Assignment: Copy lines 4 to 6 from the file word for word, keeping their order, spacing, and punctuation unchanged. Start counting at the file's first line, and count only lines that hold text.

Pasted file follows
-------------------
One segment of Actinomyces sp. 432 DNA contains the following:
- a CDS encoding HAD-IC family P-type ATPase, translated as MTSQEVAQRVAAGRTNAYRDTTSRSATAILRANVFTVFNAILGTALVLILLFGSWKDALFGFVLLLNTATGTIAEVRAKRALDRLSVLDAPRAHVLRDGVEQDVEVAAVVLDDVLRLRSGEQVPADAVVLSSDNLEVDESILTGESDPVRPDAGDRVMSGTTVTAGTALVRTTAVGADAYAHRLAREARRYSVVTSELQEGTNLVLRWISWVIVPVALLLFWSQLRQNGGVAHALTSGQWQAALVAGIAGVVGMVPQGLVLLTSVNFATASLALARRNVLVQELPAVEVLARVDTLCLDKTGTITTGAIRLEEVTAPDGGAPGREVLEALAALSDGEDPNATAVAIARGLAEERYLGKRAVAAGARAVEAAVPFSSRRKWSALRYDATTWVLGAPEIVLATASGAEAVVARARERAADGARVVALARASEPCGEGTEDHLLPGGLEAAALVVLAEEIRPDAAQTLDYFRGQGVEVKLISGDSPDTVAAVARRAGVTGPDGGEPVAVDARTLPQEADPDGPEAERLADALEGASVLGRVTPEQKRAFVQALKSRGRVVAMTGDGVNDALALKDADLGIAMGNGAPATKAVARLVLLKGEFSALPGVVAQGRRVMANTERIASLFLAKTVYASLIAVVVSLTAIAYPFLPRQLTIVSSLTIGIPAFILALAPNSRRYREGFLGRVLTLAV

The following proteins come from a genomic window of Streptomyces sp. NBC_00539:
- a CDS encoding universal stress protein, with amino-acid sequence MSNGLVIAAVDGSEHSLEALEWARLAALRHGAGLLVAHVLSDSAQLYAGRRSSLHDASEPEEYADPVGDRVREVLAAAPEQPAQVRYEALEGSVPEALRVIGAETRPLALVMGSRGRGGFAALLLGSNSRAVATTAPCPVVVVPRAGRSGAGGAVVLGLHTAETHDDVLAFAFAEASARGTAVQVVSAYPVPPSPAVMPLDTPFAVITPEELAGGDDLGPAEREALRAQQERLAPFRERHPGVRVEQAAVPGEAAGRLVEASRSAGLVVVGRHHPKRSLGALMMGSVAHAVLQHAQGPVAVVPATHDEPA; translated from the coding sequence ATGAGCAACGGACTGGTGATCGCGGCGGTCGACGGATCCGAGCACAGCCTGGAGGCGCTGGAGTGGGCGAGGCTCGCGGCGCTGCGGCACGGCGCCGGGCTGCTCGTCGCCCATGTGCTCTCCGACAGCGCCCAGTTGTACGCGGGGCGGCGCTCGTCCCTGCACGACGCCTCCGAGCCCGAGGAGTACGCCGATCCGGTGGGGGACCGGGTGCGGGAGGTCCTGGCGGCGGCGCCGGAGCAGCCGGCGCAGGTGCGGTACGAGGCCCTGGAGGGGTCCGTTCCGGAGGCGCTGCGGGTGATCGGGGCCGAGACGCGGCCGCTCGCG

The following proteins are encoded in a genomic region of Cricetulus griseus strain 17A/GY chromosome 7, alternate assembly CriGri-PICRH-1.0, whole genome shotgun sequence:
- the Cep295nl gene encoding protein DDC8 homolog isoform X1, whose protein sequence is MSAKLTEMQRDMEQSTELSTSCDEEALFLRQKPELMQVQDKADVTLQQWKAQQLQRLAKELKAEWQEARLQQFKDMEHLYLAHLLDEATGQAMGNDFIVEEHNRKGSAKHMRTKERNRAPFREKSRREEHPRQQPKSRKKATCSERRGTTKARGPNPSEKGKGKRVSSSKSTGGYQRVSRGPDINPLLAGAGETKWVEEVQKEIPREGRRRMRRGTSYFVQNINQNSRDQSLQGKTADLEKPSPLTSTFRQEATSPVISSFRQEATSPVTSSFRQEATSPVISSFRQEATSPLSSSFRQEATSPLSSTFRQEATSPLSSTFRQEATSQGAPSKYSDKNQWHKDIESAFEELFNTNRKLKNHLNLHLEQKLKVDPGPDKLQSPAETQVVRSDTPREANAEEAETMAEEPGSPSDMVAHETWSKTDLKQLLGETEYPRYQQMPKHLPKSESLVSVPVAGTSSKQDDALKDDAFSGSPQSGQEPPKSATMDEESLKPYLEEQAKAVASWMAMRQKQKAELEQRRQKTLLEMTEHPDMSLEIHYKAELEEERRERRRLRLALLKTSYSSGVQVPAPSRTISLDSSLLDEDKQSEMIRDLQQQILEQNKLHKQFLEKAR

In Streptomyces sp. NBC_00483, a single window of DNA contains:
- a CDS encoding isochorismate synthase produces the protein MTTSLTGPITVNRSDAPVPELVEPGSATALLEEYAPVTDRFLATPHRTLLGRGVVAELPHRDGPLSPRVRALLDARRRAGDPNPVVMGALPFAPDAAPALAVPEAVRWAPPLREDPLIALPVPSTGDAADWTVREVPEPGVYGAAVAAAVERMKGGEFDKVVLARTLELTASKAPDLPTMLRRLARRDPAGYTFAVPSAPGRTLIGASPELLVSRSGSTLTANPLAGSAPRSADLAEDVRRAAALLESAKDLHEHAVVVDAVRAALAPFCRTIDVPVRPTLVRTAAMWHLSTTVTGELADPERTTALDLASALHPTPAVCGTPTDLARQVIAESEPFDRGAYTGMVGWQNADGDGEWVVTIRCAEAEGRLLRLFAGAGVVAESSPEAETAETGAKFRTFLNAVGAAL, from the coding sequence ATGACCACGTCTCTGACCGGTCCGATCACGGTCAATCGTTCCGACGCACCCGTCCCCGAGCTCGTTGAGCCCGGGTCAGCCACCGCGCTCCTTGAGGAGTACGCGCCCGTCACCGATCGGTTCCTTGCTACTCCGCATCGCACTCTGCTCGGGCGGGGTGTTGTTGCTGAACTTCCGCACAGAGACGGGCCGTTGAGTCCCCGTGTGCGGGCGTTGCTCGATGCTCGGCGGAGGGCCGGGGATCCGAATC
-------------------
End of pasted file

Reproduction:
- a CDS encoding universal stress protein, with amino-acid sequence MSNGLVIAAVDGSEHSLEALEWARLAALRHGAGLLVAHVLSDSAQLYAGRRSSLHDASEPEEYADPVGDRVREVLAAAPEQPAQVRYEALEGSVPEALRVIGAETRPLALVMGSRGRGGFAALLLGSNSRAVATTAPCPVVVVPRAGRSGAGGAVVLGLHTAETHDDVLAFAFAEASARGTAVQVVSAYPVPPSPAVMPLDTPFAVITPEELAGGDDLGPAEREALRAQQERLAPFRERHPGVRVEQAAVPGEAAGRLVEASRSAGLVVVGRHHPKRSLGALMMGSVAHAVLQHAQGPVAVVPATHDEPA; translated from the coding sequence ATGAGCAACGGACTGGTGATCGCGGCGGTCGACGGATCCGAGCACAGCCTGGAGGCGCTGGAGTGGGCGAGGCTCGCGGCGCTGCGGCACGGCGCCGGGCTGCTCGTCGCCCATGTGCTCTCCGACAGCGCCCAGTTGTACGCGGGGCGGCGCTCGTCCCTGCACGACGCCTCCGAGCCCGAGGAGTACGCCGATCCGGTGGGGGACCGGGTGCGGGAGGTCCTGGCGGCGGCGCCGGAGCAGCCGGCGCAGGTGCGGTACGAGGCCCTGGAGGGGTCCGTTCCGGAGGCGCTGCGGGTGATCGGGGCCGAGACGCGGCCGCTCGCG

The following proteins are encoded in a genomic region of Cricetulus griseus strain 17A/GY chromosome 7, alternate assembly CriGri-PICRH-1.0, whole genome shotgun sequence:
- the Cep295nl gene encoding protein DDC8 homolog isoform X1, whose protein sequence is MSAKLTEMQRDMEQSTELSTSCDEEALFLRQKPELMQVQDKADVTLQQWKAQQLQRLAKELKAEWQEARLQQFKDMEHLYLAHLLDEATGQAMGNDFIVEEHNRKGSAKHMRTKERNRAPFREKSRREEHPRQQPKSRKKATCSERRGTTKARGPNPSEKGKGKRVSSSKSTGGYQRVSRGPDINPLLAGAGETKWVEEVQKEIPREGRRRMRRGTSYFVQNINQNSRDQSLQGKTADLEKPSPLTSTFRQEATSPVISSFRQEATSPVTSSFRQEATSPVISSFRQEATSPLSSSFRQEATSPLSSTFRQEATSPLSSTFRQEATSQGAPSKYSDKNQWHKDIESAFEELFNTNRKLKNHLNLHLEQKLKVDPGPDKLQSPAETQVVRSDTPREANAEEAETMAEEPGSPSDMVAHETWSKTDLKQLLGETEYPRYQQMPKHLPKSESLVSVPVAGTSSKQDDALKDDAFSGSPQSGQEPPKSATMDEESLKPYLEEQAKAVASWMAMRQKQKAELEQRRQKTLLEMTEHPDMSLEIHYKAELEEERRERRRLRLALLKTSYSSGVQVPAPSRTISLDSSLLDEDKQSEMIRDLQQQILEQNKLHKQFLEKAR